Jason Kenny became Team GB’s most successful Olympian of all time with the seventh, and arguably best, gold medal of his glittering career.
Kenny – who was deadlocked with Sir Chris Hoy on six golds and Sir Bradley Wiggins on eight medals – defended his keirin title in a stunning race at the Izu Velodrome to become the first Team GB athlete to win nine Olympic medals.
He sprung clear from his rivals with three laps to go and hammered down the power, catching them all napping and opening up a huge advantage.
By the last lap they were closing fast but Kenny was sniffing history and smelling the finish line.
Kenny, competing at his fourth Games, admitted before arriving in Japan he didn’t know what to expect from these Olympics.
But this is a stage made for the 33-year old – now on a plinth all of his own on the pantheon of Team GB legend.
Kenny, 33, from Bolton, said: “Seven gold medals is really special, when you look back on the ones you have already got it seems pretty easy. Then when you try and get more, you remember how hard it is.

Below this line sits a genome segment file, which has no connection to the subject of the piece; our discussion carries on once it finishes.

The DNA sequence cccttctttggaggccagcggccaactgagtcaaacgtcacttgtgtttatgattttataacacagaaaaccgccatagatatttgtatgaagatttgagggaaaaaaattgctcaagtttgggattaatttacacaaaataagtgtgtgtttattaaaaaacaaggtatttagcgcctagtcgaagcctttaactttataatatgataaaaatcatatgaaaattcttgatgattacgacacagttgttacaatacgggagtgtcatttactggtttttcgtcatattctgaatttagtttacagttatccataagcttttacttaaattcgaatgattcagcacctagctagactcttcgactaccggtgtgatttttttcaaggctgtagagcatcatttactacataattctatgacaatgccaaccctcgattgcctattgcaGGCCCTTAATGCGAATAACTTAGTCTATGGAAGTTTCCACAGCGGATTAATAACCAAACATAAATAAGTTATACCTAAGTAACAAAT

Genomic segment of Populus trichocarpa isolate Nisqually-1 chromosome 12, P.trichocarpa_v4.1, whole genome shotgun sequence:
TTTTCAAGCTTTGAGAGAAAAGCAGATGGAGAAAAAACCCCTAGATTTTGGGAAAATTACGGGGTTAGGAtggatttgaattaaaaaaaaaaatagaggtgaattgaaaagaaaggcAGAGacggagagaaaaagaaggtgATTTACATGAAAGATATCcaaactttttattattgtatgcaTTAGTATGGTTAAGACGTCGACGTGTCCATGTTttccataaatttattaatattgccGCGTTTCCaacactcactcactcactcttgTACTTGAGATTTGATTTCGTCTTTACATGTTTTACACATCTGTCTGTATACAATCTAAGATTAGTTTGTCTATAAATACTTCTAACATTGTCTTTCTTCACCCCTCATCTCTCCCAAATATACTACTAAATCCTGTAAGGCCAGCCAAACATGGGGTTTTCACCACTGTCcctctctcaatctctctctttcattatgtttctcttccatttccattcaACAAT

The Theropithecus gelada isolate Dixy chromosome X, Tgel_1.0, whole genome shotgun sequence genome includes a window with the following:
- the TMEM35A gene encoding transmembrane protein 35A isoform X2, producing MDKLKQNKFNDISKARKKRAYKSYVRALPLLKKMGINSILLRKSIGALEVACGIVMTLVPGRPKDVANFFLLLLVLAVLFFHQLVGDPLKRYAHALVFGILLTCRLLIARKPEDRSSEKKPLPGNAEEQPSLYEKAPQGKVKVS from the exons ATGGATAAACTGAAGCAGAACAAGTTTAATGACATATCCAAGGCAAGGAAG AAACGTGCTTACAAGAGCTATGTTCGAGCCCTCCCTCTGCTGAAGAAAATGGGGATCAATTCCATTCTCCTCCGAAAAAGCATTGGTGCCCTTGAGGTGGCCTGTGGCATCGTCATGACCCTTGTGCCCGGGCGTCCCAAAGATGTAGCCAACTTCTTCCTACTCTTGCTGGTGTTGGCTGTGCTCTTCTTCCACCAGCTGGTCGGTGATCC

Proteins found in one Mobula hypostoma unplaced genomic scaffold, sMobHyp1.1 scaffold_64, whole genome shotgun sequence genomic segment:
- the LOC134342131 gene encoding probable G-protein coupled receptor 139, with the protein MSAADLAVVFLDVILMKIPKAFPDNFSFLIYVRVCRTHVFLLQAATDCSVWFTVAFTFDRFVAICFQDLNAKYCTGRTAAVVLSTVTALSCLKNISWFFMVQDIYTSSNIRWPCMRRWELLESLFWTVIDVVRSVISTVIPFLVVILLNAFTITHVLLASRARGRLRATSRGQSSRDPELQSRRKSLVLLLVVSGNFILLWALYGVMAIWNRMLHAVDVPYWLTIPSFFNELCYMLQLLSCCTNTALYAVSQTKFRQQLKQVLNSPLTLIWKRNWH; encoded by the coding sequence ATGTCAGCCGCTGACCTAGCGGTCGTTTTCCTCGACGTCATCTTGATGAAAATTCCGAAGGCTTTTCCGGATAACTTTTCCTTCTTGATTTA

“It is easy to forget the hard work that goes into it. I have been disappointed this week, I haven’t been as competitive as I wanted to be. But in the keirins you can race hard and ride your luck a little bit.
“I couldn’t believe no-one came past, I felt like I was standing still at the end, I was hacking away into the final corner, but just kept telling myself it is a medal. I couldn’t believe it when I crossed the line.
“Before today I had all but given up, I was counting my career in days and races as opposed to years, but maybe I have bought myself more time now.
“The first half a lap I was wondering if it [the gap] was enough and then I thought, ‘it is now or never so I will go for it’.
“I have been racing every race like it is my last, just trying to survive really. I think because I ran every race like it was a final. When I got to the final I was pretty well rehearsed.
“Once we rolled up in the final, for me it was carry on doing what we have been doing.”